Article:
I'm not really sure if the plain, vanilla FRAPS have this features built in.... or if NVIDIA have similiar tools like this, although I imagine something bound to be out there for the green dudes.

Hope this helps! ;) 
April 27, 2008 8:21:26 PM

PEJUman said:
Hi,

I think your problem might be related to video frame buffer.
let my try rephrasing your issue (just to make sure I understand this correctly):
1. OK initial FPS (rules out the GPU rendering power issue)
2. laptop capable of playing other recent games at decent performance continuously (rules out GPU/CPU overheating)
3. after a while performance goes down, now here I assumed you suddenly have low FPS.... without any major change in the actual in game levels/town/etc. (buffer/memory issue)
4. if you went out from the game (alt-tab) or minimize in the windowed mode and come back in, you'll have good FPS again for a while (how much time before it goes down depends on your resolution and detail setting).

Now, if it these statements cover all of your symptoms, I have a guess what might be happening to you:

you might ran out of frame buffer memory and/or system memory... with my money at the frame buffer, considering you have 2 GB memory on the system.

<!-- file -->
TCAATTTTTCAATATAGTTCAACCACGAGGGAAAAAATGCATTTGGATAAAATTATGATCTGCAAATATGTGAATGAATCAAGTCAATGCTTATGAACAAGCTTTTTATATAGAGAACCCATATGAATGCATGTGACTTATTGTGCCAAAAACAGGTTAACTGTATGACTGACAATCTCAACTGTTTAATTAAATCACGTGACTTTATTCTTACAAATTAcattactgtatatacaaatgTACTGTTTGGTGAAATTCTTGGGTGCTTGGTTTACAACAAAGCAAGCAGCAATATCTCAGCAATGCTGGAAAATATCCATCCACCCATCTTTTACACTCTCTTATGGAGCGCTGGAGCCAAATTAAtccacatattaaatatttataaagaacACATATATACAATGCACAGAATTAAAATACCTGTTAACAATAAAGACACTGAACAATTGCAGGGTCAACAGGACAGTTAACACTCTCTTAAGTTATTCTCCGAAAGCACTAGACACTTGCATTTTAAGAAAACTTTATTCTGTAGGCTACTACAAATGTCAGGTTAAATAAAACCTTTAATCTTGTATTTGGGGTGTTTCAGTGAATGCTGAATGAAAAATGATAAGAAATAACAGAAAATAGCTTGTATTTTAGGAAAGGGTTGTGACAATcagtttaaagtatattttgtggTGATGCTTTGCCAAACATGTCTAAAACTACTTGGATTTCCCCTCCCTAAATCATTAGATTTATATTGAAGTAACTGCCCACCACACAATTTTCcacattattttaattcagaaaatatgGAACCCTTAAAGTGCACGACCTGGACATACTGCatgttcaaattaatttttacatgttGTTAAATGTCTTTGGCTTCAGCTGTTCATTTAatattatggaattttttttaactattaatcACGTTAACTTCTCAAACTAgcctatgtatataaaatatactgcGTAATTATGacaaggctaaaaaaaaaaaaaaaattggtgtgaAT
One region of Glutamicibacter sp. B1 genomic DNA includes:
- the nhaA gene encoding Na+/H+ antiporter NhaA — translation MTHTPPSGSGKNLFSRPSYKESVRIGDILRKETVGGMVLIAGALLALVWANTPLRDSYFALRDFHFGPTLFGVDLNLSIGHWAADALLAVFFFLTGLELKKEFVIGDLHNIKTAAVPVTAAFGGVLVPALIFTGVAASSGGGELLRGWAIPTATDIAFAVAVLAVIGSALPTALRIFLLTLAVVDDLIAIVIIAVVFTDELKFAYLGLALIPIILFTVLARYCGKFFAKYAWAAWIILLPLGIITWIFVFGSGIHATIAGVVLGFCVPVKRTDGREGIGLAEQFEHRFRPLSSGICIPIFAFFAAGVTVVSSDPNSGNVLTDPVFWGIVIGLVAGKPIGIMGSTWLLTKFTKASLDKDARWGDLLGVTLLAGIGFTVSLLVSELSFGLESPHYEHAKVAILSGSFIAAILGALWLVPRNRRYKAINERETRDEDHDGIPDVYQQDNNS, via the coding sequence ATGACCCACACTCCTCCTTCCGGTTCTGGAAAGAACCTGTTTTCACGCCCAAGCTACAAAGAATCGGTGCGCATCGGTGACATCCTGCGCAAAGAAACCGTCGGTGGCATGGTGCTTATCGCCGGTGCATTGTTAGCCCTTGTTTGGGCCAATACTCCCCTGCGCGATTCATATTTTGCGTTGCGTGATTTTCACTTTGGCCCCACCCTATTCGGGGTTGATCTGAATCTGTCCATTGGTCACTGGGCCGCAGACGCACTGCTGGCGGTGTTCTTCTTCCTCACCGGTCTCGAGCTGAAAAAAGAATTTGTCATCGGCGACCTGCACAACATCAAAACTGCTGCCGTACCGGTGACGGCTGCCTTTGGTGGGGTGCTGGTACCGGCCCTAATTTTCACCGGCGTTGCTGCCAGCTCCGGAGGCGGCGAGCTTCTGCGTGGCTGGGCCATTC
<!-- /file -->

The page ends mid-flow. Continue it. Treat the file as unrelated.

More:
the frame buffer is the video card's memory, it typically use this to store all data for the GPU. However, once you fill all of your GPU's memory, it'll start going after your system's memory, in which case will obscenely slows down your FPS due to the GPU waiting for data stored in system memory.
(GPU memory have a direct path to the GPU while the system's have to go thru memory controller -> PCI-express/AGP interface -> GPU)

there's an easy way to check for this with ATI cards, ATI TRAY TOOLS have a built in fraps feature that will display your frame buffer utilization in-game, and once you hit 0 on that.... the FPS usually tanked... which somewhat explains going out-in the game helping you out. since it might flush partial/most of the stored data in GPU's memory.